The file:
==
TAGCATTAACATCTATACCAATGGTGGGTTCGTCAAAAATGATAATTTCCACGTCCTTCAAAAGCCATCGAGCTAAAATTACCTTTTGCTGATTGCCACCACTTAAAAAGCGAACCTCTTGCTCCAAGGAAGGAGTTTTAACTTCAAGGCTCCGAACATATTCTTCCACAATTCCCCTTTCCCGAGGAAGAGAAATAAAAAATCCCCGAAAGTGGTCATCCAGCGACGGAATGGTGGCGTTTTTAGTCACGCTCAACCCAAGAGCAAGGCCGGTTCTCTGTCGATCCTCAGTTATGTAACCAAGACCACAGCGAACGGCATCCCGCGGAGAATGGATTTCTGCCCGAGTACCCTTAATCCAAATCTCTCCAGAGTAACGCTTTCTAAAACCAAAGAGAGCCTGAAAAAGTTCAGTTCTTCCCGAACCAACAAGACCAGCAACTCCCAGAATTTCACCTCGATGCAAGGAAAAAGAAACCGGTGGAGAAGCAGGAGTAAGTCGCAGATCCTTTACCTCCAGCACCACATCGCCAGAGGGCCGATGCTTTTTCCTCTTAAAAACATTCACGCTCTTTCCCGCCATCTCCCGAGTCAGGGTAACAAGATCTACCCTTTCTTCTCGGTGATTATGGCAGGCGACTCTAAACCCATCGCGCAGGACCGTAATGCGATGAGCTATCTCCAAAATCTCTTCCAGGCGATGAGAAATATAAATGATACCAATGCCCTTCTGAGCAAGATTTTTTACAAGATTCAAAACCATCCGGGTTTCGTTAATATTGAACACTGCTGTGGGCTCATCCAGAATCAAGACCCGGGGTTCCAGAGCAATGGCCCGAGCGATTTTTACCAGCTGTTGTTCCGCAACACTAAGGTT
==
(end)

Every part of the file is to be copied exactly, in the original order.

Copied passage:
TAGCATTAACATCTATACCAATGGTGGGTTCGTCAAAAATGATAATTTCCACGTCCTTCAAAAGCCATCGAGCTAAAATTACCTTTTGCTGATTGCCACCACTTAAAAAGCGAACCTCTTGCTCCAAGGAAGGAGTTTTAACTTCAAGGCTCCGAACATATTCTTCCACAATTCCCCTTTCCCGAGGAAGAGAAATAAAAAATCCCCGAAAGTGGTCATCCAGCGACGGAATGGTGGCGTTTTTAGTCACGCTCAACCCAAGAGCAAGGCCGGTTCTCTGTCGATCCTCAGTTATGTAACCAAGACCACAGCGAACGGCATCCCGCGGAGAATGGATTTCTGCCCGAGTACCCTTAATCCAAATCTCTCCAGAGTAACGCTTTCTAAAACCAAAGAGAGCCTGAAAAAGTTCAGTTCTTCCCGAACCAACAAGACCAGCAACTCCCAGAATTTCACCTCGATGCAAGGAAAAAGAAACCGGTGGAGAAGCAGGAGTAAGTCGCAGATCCTTTACCTCCAGCACCACATCGCCAGAGGGCCGATGCTTTTTCCTCTTAAAAACATTCACGCTCTTTCCCGCCATCTCCCGAGTCAGGGTAACAAGATCTACCCTTTCTTCTCGGTGATTATGGCAGGCGACTCTAAACCCATCGCGCAGGACCGTAATGCGATGAGCTATCTCCAAAATCTCTTCCAGGCGATGAGAAATATAAATGATACCAATGCCCTTCTGAGCAAGATTTTTTACAAGATTCAAAACCATCCGGGTTTCGTTAATATTGAACACTGCTGTGGGCTCATCCAGAATCAAGACCCGGGGTTCCAGAGCAATGGCCCGAGCGATTTTTACCAGCTGTTGTTCCGCAACACTAAGGTT